Tuesday, June 05, 2007

Jefferson follow-up

While some observers see the Jefferson indictment as possibly leading to a wider rift between Nancy Pelosi and the Black Caucus, at least the Caucus is doing the neutral thing regarding Jefferson:

Rep. Danny K. Davis (D-Ill.), a veteran caucus member, said it would be "as supportive of our colleague as possible, in terms of saying a person in America is presumed to be innocent until proven guilty."

Exactly what I expected, but didn't dare hope for.

While the Caucus would be crazy to go to the mat for Jefferson, they do have a point about a double standard:

The black caucus accused Pelosi of a racially tinged double standard. As she was moving against Jefferson, she allowed Rep. Alan B. Mollohan (D-W.Va.), who is white, to remain on the Appropriations Committee despite dealing with his own federal investigation. Mollohan, now chairman of the Appropriations subcommittee that funds the departments of Commerce and Justice, did recuse himself in issues involving federal law enforcement.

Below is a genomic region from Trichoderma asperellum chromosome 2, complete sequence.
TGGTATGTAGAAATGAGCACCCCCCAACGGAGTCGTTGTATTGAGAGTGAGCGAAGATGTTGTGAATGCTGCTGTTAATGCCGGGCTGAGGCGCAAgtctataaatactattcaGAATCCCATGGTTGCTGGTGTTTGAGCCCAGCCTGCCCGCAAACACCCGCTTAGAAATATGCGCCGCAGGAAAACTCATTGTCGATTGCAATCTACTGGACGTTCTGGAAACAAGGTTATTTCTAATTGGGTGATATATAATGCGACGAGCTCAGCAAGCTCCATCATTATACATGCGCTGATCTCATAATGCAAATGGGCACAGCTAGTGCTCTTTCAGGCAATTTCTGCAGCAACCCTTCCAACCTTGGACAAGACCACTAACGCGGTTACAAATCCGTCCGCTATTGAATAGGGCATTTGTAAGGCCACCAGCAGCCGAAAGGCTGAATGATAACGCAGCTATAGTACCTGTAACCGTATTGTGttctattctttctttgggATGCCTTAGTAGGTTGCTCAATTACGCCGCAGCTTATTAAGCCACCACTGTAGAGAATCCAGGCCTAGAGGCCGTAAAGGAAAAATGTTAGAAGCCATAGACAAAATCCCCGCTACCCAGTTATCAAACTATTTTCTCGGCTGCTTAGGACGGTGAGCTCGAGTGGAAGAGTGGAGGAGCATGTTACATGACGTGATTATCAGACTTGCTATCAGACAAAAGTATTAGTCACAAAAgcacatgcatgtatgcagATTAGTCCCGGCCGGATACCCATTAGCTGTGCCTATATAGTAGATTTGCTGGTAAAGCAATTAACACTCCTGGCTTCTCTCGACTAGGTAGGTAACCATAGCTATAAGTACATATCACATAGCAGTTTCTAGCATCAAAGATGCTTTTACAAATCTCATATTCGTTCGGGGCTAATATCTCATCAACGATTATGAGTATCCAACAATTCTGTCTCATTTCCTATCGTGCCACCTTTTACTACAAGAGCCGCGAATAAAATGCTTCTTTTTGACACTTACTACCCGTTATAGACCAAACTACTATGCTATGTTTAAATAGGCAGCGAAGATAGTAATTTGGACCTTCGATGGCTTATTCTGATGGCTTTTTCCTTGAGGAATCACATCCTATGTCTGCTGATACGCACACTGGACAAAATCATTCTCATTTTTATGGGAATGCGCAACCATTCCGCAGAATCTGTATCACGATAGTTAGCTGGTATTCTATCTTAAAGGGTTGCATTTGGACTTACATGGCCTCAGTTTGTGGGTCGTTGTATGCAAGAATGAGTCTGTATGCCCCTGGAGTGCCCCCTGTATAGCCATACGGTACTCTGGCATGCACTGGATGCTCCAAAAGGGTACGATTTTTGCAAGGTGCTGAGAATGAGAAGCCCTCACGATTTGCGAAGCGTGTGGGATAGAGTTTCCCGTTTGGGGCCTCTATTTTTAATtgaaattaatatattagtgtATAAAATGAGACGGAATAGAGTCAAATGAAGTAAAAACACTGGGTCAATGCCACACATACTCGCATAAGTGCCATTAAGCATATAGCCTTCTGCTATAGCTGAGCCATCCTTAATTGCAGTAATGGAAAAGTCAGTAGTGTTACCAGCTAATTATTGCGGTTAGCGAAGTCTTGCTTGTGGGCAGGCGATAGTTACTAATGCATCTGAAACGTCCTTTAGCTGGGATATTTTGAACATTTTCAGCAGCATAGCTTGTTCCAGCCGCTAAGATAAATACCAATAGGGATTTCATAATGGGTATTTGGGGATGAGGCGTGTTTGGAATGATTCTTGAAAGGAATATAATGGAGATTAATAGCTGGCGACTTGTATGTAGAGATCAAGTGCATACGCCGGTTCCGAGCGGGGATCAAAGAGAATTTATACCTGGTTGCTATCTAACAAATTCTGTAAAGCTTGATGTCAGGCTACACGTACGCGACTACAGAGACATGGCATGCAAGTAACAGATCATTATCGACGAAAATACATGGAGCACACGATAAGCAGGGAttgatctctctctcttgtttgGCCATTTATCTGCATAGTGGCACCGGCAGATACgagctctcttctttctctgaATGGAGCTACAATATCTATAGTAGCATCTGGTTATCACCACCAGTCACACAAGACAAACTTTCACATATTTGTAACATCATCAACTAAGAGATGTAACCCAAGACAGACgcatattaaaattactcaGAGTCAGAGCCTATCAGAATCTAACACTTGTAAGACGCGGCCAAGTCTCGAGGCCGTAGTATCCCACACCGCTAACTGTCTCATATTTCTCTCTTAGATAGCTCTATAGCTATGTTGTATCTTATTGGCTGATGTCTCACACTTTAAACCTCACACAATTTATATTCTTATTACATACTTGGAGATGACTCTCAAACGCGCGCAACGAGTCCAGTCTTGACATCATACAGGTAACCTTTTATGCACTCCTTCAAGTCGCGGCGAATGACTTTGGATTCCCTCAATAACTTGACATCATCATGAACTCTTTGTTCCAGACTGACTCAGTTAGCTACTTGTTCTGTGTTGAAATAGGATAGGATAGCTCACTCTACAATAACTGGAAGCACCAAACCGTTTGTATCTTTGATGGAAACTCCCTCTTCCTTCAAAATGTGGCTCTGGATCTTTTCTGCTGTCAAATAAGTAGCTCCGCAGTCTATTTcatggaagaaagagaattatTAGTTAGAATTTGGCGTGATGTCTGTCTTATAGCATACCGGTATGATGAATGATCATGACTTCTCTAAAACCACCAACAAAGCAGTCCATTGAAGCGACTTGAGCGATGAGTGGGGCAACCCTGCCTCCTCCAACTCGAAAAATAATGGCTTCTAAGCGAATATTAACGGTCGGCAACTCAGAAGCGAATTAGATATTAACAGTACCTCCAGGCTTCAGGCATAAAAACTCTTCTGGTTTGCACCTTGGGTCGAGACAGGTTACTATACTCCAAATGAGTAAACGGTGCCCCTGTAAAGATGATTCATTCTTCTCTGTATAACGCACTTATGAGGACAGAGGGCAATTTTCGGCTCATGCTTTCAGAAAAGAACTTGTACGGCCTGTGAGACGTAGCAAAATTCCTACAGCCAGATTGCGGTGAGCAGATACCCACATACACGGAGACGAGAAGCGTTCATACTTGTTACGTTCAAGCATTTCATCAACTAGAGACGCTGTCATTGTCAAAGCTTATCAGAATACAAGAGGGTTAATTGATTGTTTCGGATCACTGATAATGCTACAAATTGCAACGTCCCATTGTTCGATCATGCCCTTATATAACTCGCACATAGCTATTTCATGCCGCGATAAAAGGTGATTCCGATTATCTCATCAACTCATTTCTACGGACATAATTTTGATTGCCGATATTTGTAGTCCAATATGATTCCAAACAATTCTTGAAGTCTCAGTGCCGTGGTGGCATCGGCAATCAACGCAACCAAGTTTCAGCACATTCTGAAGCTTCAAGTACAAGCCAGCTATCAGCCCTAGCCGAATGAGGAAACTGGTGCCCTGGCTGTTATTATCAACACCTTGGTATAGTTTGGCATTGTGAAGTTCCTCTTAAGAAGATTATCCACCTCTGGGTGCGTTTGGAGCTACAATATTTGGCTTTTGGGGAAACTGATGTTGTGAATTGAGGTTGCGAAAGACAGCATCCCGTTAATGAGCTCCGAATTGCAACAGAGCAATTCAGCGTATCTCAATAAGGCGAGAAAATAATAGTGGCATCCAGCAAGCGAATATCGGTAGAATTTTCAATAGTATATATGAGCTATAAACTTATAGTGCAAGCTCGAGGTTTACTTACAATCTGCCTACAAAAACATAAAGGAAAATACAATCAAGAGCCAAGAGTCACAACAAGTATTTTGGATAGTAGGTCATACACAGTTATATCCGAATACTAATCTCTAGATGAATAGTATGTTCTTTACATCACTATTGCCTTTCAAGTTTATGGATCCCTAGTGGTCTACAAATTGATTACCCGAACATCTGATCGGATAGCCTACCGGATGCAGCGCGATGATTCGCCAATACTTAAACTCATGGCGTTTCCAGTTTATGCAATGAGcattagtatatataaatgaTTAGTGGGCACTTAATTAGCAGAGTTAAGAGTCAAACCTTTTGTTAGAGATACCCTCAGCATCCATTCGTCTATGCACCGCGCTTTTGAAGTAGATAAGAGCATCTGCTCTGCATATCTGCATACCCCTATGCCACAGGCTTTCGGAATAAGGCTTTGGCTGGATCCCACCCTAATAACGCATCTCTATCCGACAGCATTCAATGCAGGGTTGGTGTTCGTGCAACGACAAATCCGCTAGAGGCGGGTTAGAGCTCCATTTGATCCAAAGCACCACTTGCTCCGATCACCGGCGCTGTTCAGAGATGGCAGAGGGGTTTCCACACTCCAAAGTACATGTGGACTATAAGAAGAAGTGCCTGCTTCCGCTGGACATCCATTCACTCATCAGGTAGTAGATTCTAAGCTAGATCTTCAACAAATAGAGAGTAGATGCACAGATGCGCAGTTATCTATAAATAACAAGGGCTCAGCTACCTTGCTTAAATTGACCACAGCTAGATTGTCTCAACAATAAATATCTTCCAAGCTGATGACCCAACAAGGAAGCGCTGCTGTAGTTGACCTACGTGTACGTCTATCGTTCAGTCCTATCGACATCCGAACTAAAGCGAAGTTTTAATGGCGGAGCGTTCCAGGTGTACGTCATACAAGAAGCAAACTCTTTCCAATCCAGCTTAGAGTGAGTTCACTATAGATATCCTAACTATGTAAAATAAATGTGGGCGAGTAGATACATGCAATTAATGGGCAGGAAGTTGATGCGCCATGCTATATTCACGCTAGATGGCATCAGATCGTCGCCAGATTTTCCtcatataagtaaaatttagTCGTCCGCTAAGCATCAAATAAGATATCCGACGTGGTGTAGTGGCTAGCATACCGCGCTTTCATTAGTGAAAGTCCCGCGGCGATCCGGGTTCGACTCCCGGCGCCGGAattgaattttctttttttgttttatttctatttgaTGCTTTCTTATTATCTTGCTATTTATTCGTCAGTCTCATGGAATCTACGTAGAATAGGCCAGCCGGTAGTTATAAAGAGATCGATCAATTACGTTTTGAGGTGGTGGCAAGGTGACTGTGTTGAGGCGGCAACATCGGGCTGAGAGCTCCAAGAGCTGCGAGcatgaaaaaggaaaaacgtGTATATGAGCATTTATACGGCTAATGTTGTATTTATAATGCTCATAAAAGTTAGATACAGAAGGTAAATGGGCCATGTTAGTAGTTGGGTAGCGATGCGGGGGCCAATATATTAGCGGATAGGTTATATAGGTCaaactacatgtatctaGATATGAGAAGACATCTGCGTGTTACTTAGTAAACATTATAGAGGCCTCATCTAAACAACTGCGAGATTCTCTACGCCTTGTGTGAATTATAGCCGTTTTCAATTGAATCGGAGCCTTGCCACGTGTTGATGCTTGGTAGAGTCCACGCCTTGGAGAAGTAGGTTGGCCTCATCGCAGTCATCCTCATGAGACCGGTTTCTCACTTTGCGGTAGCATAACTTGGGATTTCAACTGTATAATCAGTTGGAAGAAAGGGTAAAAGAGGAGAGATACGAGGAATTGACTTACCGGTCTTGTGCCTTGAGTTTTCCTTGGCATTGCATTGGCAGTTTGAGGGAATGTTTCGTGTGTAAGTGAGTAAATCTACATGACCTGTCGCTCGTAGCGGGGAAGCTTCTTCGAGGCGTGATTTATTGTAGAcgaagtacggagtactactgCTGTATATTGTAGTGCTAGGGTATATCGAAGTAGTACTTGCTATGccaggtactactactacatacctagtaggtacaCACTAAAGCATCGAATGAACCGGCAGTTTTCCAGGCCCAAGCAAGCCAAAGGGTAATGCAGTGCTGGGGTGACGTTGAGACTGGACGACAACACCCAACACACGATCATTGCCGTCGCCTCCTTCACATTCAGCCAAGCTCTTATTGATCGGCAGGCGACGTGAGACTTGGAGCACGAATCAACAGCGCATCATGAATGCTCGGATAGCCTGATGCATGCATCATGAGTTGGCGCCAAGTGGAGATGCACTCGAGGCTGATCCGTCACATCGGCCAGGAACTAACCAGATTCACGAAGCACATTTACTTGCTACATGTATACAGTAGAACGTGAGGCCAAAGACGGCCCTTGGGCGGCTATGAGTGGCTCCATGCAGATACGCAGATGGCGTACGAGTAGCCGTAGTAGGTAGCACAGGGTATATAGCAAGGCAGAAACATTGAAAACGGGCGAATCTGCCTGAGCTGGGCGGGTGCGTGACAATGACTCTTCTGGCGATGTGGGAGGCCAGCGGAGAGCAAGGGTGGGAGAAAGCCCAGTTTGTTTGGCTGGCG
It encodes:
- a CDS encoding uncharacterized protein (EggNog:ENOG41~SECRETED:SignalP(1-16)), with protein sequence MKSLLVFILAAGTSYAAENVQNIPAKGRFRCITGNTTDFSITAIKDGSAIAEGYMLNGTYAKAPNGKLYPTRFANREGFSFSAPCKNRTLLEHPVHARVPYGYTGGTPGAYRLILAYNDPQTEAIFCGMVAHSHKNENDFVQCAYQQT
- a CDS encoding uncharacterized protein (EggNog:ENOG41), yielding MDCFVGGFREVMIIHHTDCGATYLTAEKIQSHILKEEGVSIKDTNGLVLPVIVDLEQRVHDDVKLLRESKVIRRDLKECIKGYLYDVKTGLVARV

The difference, such as it is, is that the case (and known evidence) against Mollohan is nowhere near as lurid or eye-popping as that against Jefferson. But that's a pretty small difference. The more relevant distinction might be that Mollohan is a far more powerful legislator than Jefferson.

Regardless, Mollohan has no business retaining his seat on the subcommittee overseeing the Justice Department, and arguably ought to step down from the Appropriations Committee in general. Letting him stay there is a far more egregious black eye for Democrats than letting due process take its time with Jefferson.

Update: Jefferson meekly gave up his seat on the Small Business Committee, sparing himself and committee members the embarassment of an expulsion vote. And Republicans are pushing to have Jefferson expelled from Congress -- an ethical standard I criticized as extreme in yesterday's post. Pelosi, meanwhile, is expected to quickly name 10 Democrats to a pool used to form investigative subcommittees of the Ethics Committee, a necessary prelude to an Ethics investigation of Jefferson.